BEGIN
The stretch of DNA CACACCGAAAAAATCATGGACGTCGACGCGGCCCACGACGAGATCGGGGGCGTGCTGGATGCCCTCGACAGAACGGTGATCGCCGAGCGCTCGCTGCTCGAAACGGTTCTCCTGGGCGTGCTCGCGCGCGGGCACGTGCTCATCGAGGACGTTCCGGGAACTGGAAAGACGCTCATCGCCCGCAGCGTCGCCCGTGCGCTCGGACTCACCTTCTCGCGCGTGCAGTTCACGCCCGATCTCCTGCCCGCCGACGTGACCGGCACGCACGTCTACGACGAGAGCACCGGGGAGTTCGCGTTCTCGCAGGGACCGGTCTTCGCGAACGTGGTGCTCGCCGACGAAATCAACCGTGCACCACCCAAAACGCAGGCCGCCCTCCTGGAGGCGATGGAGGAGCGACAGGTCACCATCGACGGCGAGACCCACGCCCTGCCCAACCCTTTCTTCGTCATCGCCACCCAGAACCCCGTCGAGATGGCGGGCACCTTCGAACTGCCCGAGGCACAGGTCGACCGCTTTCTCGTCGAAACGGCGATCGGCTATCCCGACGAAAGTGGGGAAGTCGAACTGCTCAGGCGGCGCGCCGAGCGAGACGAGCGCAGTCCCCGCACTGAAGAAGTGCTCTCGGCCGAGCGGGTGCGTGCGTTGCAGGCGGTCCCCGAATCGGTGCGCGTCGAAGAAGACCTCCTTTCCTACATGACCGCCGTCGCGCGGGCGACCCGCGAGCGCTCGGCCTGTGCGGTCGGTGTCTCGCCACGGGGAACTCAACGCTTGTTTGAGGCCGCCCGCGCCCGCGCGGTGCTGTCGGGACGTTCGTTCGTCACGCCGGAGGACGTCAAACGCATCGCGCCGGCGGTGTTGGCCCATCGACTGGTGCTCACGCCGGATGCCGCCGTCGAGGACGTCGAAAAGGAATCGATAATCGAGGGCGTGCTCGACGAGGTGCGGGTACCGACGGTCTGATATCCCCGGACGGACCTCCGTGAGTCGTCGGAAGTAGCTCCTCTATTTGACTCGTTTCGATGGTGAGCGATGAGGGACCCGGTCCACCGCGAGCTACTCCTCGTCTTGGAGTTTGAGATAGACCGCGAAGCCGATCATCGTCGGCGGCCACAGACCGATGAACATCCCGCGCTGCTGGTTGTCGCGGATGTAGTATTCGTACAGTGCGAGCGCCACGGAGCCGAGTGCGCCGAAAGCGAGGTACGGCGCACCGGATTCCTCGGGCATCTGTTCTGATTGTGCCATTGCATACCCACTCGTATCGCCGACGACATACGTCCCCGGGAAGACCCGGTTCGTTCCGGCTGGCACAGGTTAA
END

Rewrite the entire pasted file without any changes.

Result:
The stretch of DNA CACACCGAAAAAATCATGGACGTCGACGCGGCCCACGACGAGATCGGGGGCGTGCTGGATGCCCTCGACAGAACGGTGATCGCCGAGCGCTCGCTGCTCGAAACGGTTCTCCTGGGCGTGCTCGCGCGCGGGCACGTGCTCATCGAGGACGTTCCGGGAACTGGAAAGACGCTCATCGCCCGCAGCGTCGCCCGTGCGCTCGGACTCACCTTCTCGCGCGTGCAGTTCACGCCCGATCTCCTGCCCGCCGACGTGACCGGCACGCACGTCTACGACGAGAGCACCGGGGAGTTCGCGTTCTCGCAGGGACCGGTCTTCGCGAACGTGGTGCTCGCCGACGAAATCAACCGTGCACCACCCAAAACGCAGGCCGCCCTCCTGGAGGCGATGGAGGAGCGACAGGTCACCATCGACGGCGAGACCCACGCCCTGCCCAACCCTTTCTTCGTCATCGCCACCCAGAACCCCGTCGAGATGGCGGGCACCTTCGAACTGCCCGAGGCACAGGTCGACCGCTTTCTCGTCGAAACGGCGATCGGCTATCCCGACGAAAGTGGGGAAGTCGAACTGCTCAGGCGGCGCGCCGAGCGAGACGAGCGCAGTCCCCGCACTGAAGAAGTGCTCTCGGCCGAGCGGGTGCGTGCGTTGCAGGCGGTCCCCGAATCGGTGCGCGTCGAAGAAGACCTCCTTTCCTACATGACCGCCGTCGCGCGGGCGACCCGCGAGCGCTCGGCCTGTGCGGTCGGTGTCTCGCCACGGGGAACTCAACGCTTGTTTGAGGCCGCCCGCGCCCGCGCGGTGCTGTCGGGACGTTCGTTCGTCACGCCGGAGGACGTCAAACGCATCGCGCCGGCGGTGTTGGCCCATCGACTGGTGCTCACGCCGGATGCCGCCGTCGAGGACGTCGAAAAGGAATCGATAATCGAGGGCGTGCTCGACGAGGTGCGGGTACCGACGGTCTGATATCCCCGGACGGACCTCCGTGAGTCGTCGGAAGTAGCTCCTCTATTTGACTCGTTTCGATGGTGAGCGATGAGGGACCCGGTCCACCGCGAGCTACTCCTCGTCTTGGAGTTTGAGATAGACCGCGAAGCCGATCATCGTCGGCGGCCACAGACCGATGAACATCCCGCGCTGCTGGTTGTCGCGGATGTAGTATTCGTACAGTGCGAGCGCCACGGAGCCGAGTGCGCCGAAAGCGAGGTACGGCGCACCGGATTCCTCGGGCATCTGTTCTGATTGTGCCATTGCATACCCACTCGTATCGCCGACGACATACGTCCCCGGGAAGACCCGGTTCGTTCCGGCTGGCACAGGTTAA